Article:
A Taste of Istanbul
There’s no better time to visit Türkiye, and come hungry
Istanbul, Türkiye, is a city with a rich history, having served as the capital of four different empires throughout its long existence. It has a wealth of historic sites and monuments, including the Hagia Sophia, the Blue Mosque and the Topkapi Palace, all offering visitors an opportunity to learn about the city’s storied past and its role in shaping the world. Beautiful, historic monuments and fortifications cohabit gracefully with modern buildings and street art, proving it to be an ideal city for
Spanning both Europe and Asia and separated by the Bosphorus Strait there are currently nearly 16 million people in Istanbul (that’s two and a half times the size of NYC). Winding streets and pathways, alleys and waterfront promenades offer glimpses into life in this ancient city, which is astonishingly clean and vibrant.
Beside the majestic mosques, with their towering minarets and stunning Byzantine mosaics, the Grand Bazaar, completed in 1730, is one of the largest and oldest covered markets in the world. It’s a mind-blowing shopping mecca with 61 covered streets and more than 4,000 shops. It’s great fun to haggle prices with the merchants (which is an art form for them) and you can find just about anything imaginable. Next door is a foodie’s paradise: the Spice Bazaar (aka the Egyptian Bazaar, built in 1664) which sells herbs, spices, caviar, nuts, sweets and more.
Visitors may come to Istanbul for the mosques and bazaars, but they leave bewitched by the food. Turkish cuisine is a rich and diverse fusion of flavors, colors and aromas that reflect the country’s geographical location at the crossroads of Europe and Asia. It draws inspiration from the Mediterranean, Middle Eastern and Balkan regions, resulting in a unique culinary identity that is both familiar and exotic.
Case in point: Make your way to a narrow alley named Dudu Odalari for an adventure in Turkish “street food”—so named because the tiny food shops are lined up on a street, not street food as we know it in the U.S. First stop, Arıoğulları Petek Turşuları—a teeny store, lined floor-to-ceiling with jars of colorful pickles and olives. Next door is Yildiz Sekerleme—a candy store with every confection you can imagine, including several styles of Turkish Delight (both gels and nougats) flavored with pistachios, rosewater, citrus or other natural flavors. There are other shops on this little street, too, including a bakery—go in for a fresh simit, one of Istanbul’s iconic sesame bagel-like rings.
The neighborhoods of Istanbul each have unique personalities. A trailblazing creative scene is emerging in the Karaköy neighborhood in Beyoğlu (formerly called Pera), a district north of the old city on the European shore of the Bosphorus. Old buildings in Karaköy have been repurposed into shops, art warehouse-studios and trendy cafes. Adjacent is a large-scale urban redevelopment complex called Galataport. With its waterside promenade and outdoor dining venues, it’s set to become “Istanbul’s new gastronomy neighborhood.”
A notable restaurant on Galataport’s waterfront, Muutto Anatolian Tapas Bar, is known for its traditional meze (tapas). Irresistible, not-so-little dishes of köfte (meatballs) and local fish cover the table alongside creative combos of bulgur, hummus, mushrooms, purslane, olives and other regional items. Try to save room for the honey-soaked, pistachio-filled baklava served with a cup of Turkish tea with two or three lumps of sugar. To Turks, the sweeter the better.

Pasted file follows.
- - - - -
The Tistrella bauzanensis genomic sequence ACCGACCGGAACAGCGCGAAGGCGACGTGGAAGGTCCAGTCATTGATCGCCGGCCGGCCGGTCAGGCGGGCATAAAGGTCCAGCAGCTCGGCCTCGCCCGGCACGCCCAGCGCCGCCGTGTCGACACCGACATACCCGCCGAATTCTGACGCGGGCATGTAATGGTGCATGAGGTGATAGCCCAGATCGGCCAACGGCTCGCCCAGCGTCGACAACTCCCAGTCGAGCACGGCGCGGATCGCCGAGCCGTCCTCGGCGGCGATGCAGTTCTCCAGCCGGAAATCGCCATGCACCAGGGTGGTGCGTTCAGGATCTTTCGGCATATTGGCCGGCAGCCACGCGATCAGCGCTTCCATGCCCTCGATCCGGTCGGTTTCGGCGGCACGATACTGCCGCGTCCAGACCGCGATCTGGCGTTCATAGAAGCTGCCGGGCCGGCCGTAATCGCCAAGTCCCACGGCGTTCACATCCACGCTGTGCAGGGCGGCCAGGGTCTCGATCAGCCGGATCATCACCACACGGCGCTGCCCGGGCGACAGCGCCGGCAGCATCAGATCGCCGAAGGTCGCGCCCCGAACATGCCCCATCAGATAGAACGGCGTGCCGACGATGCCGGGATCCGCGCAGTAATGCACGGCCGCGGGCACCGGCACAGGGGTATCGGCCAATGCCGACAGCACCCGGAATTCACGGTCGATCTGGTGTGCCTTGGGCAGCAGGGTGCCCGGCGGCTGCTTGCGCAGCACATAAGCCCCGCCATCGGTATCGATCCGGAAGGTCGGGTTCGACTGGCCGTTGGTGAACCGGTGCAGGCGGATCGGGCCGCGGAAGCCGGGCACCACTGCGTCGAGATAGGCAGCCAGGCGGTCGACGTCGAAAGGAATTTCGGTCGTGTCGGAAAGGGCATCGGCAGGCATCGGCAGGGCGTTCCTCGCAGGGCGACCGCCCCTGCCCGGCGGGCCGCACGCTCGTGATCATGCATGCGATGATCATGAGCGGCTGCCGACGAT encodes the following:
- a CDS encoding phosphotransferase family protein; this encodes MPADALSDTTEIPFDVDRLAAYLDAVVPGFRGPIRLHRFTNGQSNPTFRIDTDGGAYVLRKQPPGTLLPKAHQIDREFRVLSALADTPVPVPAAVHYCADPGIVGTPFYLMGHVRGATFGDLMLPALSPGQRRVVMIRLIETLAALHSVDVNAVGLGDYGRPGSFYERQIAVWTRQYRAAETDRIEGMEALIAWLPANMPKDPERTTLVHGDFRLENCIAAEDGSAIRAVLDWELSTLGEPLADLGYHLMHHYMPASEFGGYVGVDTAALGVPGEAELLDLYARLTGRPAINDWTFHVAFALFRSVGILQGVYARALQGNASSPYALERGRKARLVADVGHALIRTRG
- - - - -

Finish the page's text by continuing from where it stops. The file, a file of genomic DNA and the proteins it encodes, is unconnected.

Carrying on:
Also in Karaköy, occupying the top floor of the Novotel Istanbul Bosphorus is restaurant Mürver, “Through the Live Fire,” where Michelin chef Mevlüt Özkaya sources seasonal products from Anatolia and cooks them using fire: in a wood oven, on a wood grill, hung on an open fire wall or smoked in an intense oven. Imagine Octopus in Ash with Warm Aegean Sumac Salad and Sour Pomegranate and Trakya Kivircik, Slow Fire-Roasted Lamb Shoulder with Smoked Firik (Bulgur) with Spicy Apricot Compote and Salted Yogurt, and you get the picture.
Across the Bosphorus, on the Asian side, is Kadiköy, a more residential-feeling neighborhood with its tiny churches, shops and produce markets. A do-not-miss restaurant here is Ciya Sofrasi which specializes in an assortment of kebabs plus several meat or vegetable main courses, served with traditional pide—a zeppelin-size, puffed-up version of pita. Giant pizza ovens turn out another specialty of the house called lahmacun, a thin Turkish pizza meant to be folded and eaten like a taco.
In the Yeniköy district, Araka restaurant has earned a Michelin star for chef Zeynep Pinar Tasdemir. Whitewashed brick and stone walls and avant-garde art make a befitting backdrop for her highly individual style. Standouts are a Warm Spicy Olive Salad with Pumpkin Puree, Za’atar and Fresh Herbs, and a glistening shaved Beetroot over Tabbouleh with Basil Pesto and Feta Cream.
For one of the best breakfast buffets in town, check into the four-star Marmara Pera Hotel in Istanbul City Center. The hotel towers over chic galleries and shops, offering panoramic views of the city. Besides a delicious buffet, the hotel is known for its central location, ultra comfortable rooms and friendly staff.
Across from the Marmara is a landmark hotel you may recognize from the movies: the Pera Palace Hotel, a Belle Epoque marvel where Agatha Christie is said to have written Murder on the Orient Express in her room, 411. The hotel, built in 1892, is worth a visit, especially to savor its opulent decor, including the Art Nouveau lift (the first electric lift built in Istanbul), along with magnificent floral displays and, of course, creative throwback cocktails. goturkiye.com